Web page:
1. Hi Dong,

    Great write-up, as always. I have an Amplifi Alien router that has died, and I’m looking for a replacement. I’ve pretty much narrowed it down to these two models, or the Unifi Express. Some other info about my setup…

    My house is one story with a basement, 1225 square feet.

    My full yard is closer to 8000 square feet, and I’d like to cover as much as possible, though this isn’t strictly necessary.

    My internet speed from my ISP is 1 Gig fiber, no more is available or needed.

    I already own a Unifi Cloud Key Gen 2 Plus, which is controlling a single G4 Instant in the garage, and in the future (once I swap out the doorbell transformer for one that’s more powerful) a G4 Doorbell and a G4 Doorbell Pro.

    My end-goal is to get a UDM-SE or Pro and go with full AP coverage in my house, but that’s not really in the budget right now. The UDR is currently sold out, but replacing the Alien isn’t “urgent” as I have a really inexpensive router that’s currently serving my needs, albeit at a slower speed than my system is otherwise capable of. Which is to say, I can wait for the UDR to come back in stock. But, if that’s not the best option given my current needs anyway, then I’ll just get something else now.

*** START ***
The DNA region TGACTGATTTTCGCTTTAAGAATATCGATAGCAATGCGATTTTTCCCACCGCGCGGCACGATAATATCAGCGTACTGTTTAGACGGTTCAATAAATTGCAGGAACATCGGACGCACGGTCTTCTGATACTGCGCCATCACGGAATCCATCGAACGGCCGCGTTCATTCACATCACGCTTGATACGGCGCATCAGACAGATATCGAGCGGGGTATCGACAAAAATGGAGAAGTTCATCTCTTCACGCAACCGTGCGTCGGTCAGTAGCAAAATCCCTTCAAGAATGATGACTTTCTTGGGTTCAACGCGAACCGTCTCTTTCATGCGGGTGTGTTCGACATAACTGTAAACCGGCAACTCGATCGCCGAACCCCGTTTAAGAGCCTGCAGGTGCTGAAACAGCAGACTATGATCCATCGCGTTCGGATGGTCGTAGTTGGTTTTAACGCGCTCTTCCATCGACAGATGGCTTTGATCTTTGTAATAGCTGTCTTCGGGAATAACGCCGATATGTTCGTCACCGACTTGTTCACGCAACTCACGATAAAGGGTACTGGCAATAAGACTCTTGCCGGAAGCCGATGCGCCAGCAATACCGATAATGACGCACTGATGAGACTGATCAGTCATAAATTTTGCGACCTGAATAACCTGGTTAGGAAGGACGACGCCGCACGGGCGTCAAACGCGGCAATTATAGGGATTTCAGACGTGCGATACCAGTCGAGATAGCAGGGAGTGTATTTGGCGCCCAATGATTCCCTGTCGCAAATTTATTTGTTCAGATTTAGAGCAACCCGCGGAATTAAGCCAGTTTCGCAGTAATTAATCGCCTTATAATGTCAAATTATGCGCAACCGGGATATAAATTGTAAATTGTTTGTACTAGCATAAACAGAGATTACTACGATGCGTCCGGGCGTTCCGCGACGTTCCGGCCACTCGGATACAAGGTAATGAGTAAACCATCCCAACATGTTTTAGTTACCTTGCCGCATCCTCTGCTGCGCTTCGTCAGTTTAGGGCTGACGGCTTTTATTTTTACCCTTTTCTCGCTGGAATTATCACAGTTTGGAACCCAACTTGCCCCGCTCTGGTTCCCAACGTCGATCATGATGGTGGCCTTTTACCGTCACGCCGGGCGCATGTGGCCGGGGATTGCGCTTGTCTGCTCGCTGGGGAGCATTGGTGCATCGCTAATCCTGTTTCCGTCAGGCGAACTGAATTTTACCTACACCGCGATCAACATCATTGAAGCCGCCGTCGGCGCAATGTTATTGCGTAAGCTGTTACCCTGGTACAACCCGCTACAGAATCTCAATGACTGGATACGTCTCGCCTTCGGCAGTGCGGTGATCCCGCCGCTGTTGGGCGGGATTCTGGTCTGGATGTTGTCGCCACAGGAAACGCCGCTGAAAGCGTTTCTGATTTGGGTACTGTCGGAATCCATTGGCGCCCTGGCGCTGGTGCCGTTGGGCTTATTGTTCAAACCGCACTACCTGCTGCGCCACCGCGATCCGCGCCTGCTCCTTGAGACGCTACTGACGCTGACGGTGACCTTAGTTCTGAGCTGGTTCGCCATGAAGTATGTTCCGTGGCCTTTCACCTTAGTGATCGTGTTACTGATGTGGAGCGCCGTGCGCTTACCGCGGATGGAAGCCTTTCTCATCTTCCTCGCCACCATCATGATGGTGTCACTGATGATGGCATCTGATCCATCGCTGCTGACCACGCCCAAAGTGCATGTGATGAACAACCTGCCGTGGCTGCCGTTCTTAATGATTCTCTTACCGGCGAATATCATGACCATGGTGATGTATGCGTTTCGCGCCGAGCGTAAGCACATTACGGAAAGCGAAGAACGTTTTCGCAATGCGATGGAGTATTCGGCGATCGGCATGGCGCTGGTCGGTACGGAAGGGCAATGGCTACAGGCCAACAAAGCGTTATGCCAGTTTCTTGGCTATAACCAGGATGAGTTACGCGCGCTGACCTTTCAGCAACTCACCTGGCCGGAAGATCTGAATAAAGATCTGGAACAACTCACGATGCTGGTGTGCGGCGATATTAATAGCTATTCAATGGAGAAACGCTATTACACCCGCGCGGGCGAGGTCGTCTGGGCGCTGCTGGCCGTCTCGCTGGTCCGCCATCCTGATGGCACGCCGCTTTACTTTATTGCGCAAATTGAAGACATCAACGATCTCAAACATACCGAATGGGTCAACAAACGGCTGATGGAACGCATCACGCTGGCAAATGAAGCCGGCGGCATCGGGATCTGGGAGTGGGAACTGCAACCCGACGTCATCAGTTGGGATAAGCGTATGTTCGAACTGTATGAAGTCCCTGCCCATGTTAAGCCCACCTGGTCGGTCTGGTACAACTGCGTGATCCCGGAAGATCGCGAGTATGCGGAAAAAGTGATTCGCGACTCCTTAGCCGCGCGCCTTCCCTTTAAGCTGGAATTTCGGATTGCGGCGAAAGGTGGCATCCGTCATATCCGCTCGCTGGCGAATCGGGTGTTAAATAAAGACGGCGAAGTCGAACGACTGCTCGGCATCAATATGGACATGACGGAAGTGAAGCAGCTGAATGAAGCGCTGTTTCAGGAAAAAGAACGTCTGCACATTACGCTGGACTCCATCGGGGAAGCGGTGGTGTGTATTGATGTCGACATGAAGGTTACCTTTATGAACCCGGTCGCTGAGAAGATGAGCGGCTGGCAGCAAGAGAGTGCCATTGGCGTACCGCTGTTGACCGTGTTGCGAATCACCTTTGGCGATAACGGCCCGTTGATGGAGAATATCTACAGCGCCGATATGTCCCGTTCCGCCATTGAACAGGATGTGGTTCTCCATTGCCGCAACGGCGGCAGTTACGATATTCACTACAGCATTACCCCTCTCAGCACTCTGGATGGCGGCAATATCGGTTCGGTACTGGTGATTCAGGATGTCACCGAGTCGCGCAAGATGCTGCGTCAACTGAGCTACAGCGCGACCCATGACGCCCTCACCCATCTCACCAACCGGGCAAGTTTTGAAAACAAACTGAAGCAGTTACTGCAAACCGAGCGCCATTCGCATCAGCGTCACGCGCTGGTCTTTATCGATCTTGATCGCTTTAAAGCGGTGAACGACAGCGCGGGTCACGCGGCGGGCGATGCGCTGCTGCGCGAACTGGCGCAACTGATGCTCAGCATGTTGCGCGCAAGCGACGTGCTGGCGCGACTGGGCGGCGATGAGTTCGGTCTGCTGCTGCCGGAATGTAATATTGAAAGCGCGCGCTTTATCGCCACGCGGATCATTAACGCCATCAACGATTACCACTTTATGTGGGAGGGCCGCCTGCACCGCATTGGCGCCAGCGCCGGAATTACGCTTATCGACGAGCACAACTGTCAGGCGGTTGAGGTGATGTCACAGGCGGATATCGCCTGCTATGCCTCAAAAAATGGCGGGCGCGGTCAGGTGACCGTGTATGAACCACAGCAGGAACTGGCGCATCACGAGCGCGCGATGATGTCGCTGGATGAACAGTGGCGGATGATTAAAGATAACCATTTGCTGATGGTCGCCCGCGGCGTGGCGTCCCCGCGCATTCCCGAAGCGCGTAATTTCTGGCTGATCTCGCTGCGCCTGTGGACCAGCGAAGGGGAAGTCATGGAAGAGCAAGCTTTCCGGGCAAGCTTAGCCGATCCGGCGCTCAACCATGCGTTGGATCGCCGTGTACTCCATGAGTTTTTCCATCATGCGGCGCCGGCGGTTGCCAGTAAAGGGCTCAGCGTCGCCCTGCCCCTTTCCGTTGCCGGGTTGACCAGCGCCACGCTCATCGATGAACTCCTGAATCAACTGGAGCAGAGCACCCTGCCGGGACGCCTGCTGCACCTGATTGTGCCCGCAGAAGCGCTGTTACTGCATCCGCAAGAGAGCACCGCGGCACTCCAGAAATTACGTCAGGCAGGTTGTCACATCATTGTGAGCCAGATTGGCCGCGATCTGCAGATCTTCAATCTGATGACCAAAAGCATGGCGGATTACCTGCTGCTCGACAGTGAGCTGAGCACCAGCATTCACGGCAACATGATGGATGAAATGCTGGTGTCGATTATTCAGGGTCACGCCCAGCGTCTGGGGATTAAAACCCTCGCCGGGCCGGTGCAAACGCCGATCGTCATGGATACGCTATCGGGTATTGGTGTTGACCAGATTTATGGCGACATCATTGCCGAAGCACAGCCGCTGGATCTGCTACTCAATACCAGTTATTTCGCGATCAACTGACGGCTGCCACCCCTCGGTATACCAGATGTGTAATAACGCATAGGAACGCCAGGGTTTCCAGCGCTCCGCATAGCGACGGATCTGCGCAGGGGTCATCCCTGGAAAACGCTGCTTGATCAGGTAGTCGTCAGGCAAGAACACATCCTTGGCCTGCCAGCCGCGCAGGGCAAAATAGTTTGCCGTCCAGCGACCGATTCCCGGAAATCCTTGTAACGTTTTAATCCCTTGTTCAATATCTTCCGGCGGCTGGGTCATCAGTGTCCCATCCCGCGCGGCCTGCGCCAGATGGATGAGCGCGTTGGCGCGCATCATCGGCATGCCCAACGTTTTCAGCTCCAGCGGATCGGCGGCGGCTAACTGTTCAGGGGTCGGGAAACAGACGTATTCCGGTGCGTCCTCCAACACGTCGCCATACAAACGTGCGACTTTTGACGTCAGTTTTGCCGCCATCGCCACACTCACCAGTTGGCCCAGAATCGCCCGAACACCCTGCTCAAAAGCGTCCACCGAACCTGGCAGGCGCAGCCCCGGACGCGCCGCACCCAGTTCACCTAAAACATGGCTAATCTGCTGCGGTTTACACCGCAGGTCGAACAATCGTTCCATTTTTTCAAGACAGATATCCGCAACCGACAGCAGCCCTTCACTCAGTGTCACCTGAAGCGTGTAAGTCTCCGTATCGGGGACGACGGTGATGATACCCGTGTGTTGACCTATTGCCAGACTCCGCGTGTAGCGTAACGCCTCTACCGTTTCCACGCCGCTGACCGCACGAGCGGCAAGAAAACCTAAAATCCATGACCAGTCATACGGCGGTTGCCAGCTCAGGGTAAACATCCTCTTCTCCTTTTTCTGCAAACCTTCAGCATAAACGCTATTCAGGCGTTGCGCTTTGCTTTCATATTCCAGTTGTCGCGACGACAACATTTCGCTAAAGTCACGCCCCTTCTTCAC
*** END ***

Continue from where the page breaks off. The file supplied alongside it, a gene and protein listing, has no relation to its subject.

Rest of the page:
Any thoughts you have are greatly appreciated!

  2. Hi Dong,

    Thanks for great reviews!!

    Can you please suggest me a router for a cafe that needs to connect 10 hd poe ip cam + nvr, 10 sonos wifi speakers, 25 wifi tablet (menu + pos system), 10 wifi sensors and about 50 wifi customer devices.

    My priority are:

    – Connect ±150 devices simultaneously
    – Guest-customer wifi management
    – Security (Vpn..)
    – Good performance (cpu, ram, hd, antennas, speed)
    – Mesh
    – Wan

    My wishes are:

    – Sim card slot for backup
    – USB for nas
    – Multi Gig, dual WAN

    Do you think I should get a Synology, Ubiquiti or some other brand? Which model works best for me?

    Thank you

    Your help is much appreciated..

    • It’s very hard to have the correct answer, Davide. You need to hire a local professional for real consulting. But here’s my one-time general suggestion:

      1. Get a Synology NAS to host the IP camera (via Surveillance Station) and network storage. A 2-bay like the DS220+ will do.
      2. Run network cables — this is a given considering you want to use PoE cams.
      3. Use a router of your choice (Synology, Ubiquiti or Asus is fine) but then use a business-class access point. There are incentives in this case if you want to go with Ubiquiti Unifi since the router is also the controller of the APs. But you can also use APs from other vendors, such as Netgear or Zyxel.